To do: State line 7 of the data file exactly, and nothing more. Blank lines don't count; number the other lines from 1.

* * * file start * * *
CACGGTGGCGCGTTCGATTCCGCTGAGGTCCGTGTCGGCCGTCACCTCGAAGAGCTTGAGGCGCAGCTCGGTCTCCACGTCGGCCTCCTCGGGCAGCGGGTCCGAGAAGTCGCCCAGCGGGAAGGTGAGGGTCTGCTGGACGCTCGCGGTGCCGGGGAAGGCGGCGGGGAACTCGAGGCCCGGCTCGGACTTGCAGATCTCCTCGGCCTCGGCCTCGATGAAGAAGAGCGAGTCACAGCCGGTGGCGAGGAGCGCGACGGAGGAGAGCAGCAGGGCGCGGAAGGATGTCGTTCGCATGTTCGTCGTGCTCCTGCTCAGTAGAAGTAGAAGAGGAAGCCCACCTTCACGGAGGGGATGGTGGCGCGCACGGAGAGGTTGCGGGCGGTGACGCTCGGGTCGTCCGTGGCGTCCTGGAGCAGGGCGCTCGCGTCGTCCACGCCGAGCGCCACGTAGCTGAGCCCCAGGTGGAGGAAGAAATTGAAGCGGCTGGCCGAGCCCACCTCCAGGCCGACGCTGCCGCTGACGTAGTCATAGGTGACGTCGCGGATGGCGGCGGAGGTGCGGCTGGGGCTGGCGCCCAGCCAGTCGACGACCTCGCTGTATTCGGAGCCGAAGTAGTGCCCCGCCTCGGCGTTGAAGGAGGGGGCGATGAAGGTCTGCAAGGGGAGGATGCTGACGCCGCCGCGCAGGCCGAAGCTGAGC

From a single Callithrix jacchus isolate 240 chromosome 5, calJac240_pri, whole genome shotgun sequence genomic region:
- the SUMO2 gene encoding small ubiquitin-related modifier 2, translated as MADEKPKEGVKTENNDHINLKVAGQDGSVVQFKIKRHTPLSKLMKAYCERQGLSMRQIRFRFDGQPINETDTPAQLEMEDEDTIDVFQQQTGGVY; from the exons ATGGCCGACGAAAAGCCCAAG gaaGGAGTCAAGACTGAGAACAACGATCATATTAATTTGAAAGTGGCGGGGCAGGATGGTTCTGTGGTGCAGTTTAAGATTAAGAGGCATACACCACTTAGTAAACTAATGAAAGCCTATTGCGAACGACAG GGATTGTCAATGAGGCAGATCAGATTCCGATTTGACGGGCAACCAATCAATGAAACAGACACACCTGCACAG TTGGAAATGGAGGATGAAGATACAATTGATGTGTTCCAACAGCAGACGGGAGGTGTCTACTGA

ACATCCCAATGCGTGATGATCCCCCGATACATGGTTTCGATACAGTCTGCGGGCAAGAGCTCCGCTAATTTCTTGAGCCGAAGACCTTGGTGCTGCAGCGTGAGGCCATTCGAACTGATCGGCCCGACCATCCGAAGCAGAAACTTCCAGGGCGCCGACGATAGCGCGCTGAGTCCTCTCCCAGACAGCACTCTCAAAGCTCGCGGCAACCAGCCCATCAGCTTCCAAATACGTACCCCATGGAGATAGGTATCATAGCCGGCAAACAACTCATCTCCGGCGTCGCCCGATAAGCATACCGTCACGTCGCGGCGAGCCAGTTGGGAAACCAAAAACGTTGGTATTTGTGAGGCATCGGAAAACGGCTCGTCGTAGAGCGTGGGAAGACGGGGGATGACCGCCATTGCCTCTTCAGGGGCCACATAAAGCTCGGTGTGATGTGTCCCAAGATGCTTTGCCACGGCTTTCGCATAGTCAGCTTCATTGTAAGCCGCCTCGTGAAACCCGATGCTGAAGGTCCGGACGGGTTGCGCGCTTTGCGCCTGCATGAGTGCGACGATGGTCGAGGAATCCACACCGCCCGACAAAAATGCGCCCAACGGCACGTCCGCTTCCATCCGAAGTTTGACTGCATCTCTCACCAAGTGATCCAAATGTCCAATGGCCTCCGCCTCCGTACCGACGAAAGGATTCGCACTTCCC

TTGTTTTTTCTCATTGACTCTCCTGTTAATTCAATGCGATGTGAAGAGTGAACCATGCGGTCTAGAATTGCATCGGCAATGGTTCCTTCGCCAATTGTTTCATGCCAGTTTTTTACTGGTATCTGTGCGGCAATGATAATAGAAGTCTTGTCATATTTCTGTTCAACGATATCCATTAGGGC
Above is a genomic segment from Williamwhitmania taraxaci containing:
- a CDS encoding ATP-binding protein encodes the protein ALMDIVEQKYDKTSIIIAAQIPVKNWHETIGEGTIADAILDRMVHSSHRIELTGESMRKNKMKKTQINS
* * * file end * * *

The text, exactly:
- a CDS encoding ATP-binding protein encodes the protein ALMDIVEQKYDKTSIIIAAQIPVKNWHETIGEGTIADAILDRMVHSSHRIELTGESMRKNKMKKTQINS